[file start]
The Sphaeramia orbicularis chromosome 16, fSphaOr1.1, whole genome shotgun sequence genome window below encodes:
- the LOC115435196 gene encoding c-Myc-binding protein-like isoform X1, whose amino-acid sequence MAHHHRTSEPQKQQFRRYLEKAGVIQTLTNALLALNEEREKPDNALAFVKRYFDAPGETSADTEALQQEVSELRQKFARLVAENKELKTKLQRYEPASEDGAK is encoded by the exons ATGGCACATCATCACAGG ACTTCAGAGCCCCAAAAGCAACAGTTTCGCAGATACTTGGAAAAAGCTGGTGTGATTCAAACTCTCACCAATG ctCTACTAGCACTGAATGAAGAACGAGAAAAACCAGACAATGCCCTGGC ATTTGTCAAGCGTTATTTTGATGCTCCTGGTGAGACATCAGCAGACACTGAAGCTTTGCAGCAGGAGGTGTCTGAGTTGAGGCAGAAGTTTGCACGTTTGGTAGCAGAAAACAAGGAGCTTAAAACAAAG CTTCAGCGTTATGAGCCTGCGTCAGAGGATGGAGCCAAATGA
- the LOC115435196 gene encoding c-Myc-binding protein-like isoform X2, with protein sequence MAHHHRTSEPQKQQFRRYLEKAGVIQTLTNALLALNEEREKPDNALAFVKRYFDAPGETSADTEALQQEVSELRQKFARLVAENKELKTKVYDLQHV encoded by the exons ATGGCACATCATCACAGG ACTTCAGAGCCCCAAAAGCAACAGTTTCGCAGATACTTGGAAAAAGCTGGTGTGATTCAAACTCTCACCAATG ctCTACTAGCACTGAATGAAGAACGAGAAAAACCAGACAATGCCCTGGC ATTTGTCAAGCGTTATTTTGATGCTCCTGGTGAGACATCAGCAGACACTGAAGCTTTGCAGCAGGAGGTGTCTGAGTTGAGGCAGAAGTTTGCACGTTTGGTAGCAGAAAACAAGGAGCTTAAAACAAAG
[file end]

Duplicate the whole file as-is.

The Sphaeramia orbicularis chromosome 16, fSphaOr1.1, whole genome shotgun sequence genome window below encodes:
- the LOC115435196 gene encoding c-Myc-binding protein-like isoform X1, whose amino-acid sequence MAHHHRTSEPQKQQFRRYLEKAGVIQTLTNALLALNEEREKPDNALAFVKRYFDAPGETSADTEALQQEVSELRQKFARLVAENKELKTKLQRYEPASEDGAK is encoded by the exons ATGGCACATCATCACAGG ACTTCAGAGCCCCAAAAGCAACAGTTTCGCAGATACTTGGAAAAAGCTGGTGTGATTCAAACTCTCACCAATG ctCTACTAGCACTGAATGAAGAACGAGAAAAACCAGACAATGCCCTGGC ATTTGTCAAGCGTTATTTTGATGCTCCTGGTGAGACATCAGCAGACACTGAAGCTTTGCAGCAGGAGGTGTCTGAGTTGAGGCAGAAGTTTGCACGTTTGGTAGCAGAAAACAAGGAGCTTAAAACAAAG CTTCAGCGTTATGAGCCTGCGTCAGAGGATGGAGCCAAATGA
- the LOC115435196 gene encoding c-Myc-binding protein-like isoform X2, with protein sequence MAHHHRTSEPQKQQFRRYLEKAGVIQTLTNALLALNEEREKPDNALAFVKRYFDAPGETSADTEALQQEVSELRQKFARLVAENKELKTKVYDLQHV encoded by the exons ATGGCACATCATCACAGG ACTTCAGAGCCCCAAAAGCAACAGTTTCGCAGATACTTGGAAAAAGCTGGTGTGATTCAAACTCTCACCAATG ctCTACTAGCACTGAATGAAGAACGAGAAAAACCAGACAATGCCCTGGC ATTTGTCAAGCGTTATTTTGATGCTCCTGGTGAGACATCAGCAGACACTGAAGCTTTGCAGCAGGAGGTGTCTGAGTTGAGGCAGAAGTTTGCACGTTTGGTAGCAGAAAACAAGGAGCTTAAAACAAAG